Get to­gether

Fish Farmer - - Contents -

THIS is­sue didn’t set out to be an in­no­va­tion spe­cial but it is hard to avoid dis­cussing novel con­cepts in aqua­cul­ture, what­ever the ge­o­graph­i­cal fo­cus, as the in­dus­try em­braces new tech­nol­ogy, and new hus­bandry, to meet its chal­lenges.

In­no­va­tion was a main theme of the re­cent AquaVi­sion, men­tioned by most speak­ers at some stage. Sev­eral young en­trepreneurs brought their rad­i­cal ideas and in­ven­tions to the con­fer­ence in Sta­vanger in search of in­vest­ment and sup­port from many of the big­gest aqua­cul­ture com­pa­nies, whose CEOs must have been im­pressed by what they heard.

Two young Norwegians told cur­rent lead­ers how they thought the sec­tor should look in the fu­ture, and you could al­most sense the ba­ton be­ing passed from one gen­er­a­tion to the next.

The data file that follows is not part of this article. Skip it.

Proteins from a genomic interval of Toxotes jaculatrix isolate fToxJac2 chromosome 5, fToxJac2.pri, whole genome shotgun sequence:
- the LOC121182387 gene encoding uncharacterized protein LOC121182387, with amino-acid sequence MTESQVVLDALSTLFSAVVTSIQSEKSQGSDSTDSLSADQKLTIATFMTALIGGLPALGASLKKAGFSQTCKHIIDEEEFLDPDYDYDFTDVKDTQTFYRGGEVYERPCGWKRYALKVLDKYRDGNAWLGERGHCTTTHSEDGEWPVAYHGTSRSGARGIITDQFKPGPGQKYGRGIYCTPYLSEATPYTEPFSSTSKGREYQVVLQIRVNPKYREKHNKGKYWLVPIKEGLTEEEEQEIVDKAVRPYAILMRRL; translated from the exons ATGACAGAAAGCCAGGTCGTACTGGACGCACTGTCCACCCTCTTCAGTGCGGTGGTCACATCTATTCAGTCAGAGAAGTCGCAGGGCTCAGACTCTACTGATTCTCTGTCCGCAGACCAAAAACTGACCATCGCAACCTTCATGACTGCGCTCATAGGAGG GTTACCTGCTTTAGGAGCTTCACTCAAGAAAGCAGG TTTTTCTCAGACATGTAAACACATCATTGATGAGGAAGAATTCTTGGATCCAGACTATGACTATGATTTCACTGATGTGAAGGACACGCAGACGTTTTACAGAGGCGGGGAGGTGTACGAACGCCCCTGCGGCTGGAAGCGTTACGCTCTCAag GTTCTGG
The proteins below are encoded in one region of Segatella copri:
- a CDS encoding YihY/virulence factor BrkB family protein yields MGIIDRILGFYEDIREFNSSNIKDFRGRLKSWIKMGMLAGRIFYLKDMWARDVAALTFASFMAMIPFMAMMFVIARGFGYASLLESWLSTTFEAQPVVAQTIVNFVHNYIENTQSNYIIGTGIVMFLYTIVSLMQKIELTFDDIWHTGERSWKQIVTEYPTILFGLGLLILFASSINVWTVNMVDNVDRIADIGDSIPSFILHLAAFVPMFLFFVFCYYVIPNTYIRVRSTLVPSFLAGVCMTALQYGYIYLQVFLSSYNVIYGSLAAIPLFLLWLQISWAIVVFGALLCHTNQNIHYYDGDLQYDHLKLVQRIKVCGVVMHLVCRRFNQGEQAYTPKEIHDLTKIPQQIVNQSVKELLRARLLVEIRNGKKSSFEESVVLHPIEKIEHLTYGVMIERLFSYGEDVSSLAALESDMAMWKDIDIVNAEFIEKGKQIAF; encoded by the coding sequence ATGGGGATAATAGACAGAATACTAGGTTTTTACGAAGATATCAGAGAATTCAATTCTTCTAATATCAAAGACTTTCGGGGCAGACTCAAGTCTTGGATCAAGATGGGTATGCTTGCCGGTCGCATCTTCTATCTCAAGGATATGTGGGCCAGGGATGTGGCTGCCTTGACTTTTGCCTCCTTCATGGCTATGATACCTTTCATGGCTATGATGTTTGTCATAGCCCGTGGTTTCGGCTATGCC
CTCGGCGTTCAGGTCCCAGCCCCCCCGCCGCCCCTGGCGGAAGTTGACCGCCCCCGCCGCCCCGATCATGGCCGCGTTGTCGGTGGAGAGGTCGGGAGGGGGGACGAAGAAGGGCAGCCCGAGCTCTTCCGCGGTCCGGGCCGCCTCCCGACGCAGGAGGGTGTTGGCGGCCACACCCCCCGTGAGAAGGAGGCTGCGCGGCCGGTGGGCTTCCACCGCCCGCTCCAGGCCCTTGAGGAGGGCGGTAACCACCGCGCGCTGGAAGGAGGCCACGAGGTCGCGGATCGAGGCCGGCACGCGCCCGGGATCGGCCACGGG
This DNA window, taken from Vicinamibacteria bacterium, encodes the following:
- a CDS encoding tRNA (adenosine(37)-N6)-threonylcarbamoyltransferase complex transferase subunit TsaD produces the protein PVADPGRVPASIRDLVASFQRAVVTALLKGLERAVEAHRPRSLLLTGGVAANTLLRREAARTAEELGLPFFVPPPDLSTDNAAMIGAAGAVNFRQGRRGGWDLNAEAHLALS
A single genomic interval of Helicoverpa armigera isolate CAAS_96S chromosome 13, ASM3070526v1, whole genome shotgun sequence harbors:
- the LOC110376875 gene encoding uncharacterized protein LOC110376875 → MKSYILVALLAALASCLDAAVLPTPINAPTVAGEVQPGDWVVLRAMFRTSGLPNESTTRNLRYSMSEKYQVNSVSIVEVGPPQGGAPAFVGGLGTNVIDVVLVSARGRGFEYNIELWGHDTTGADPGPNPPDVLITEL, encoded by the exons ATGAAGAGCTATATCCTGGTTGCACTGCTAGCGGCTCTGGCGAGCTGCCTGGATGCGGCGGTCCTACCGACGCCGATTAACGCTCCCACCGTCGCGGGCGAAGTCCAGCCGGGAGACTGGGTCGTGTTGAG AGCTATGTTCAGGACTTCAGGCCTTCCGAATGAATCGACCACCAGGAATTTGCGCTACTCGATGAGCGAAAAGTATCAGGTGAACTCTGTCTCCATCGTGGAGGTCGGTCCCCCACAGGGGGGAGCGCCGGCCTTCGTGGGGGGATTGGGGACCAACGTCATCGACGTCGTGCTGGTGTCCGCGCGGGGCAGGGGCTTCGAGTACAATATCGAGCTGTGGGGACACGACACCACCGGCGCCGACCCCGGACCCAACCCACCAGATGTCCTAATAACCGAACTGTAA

Col­lab­o­ra­tion was the other big theme of AquaVi­sion, with calls from across the world, from Ecuador to Kenya to In­dia, to join forces to in­crease the pro­duc­tion of more sus­tain­able sup­plies of pro­tein.

In Scot­land, col­lab­o­ra­tion is also a very rel­e­vant topic this month, as a new group is formed bring­ing to­gether wild and farmed sal­mon in­ter­ests to try to build com­mon ground. We talk to its chair­man, John Good­lad, and wish him all the very best in the for­mi­da­ble task ahead.


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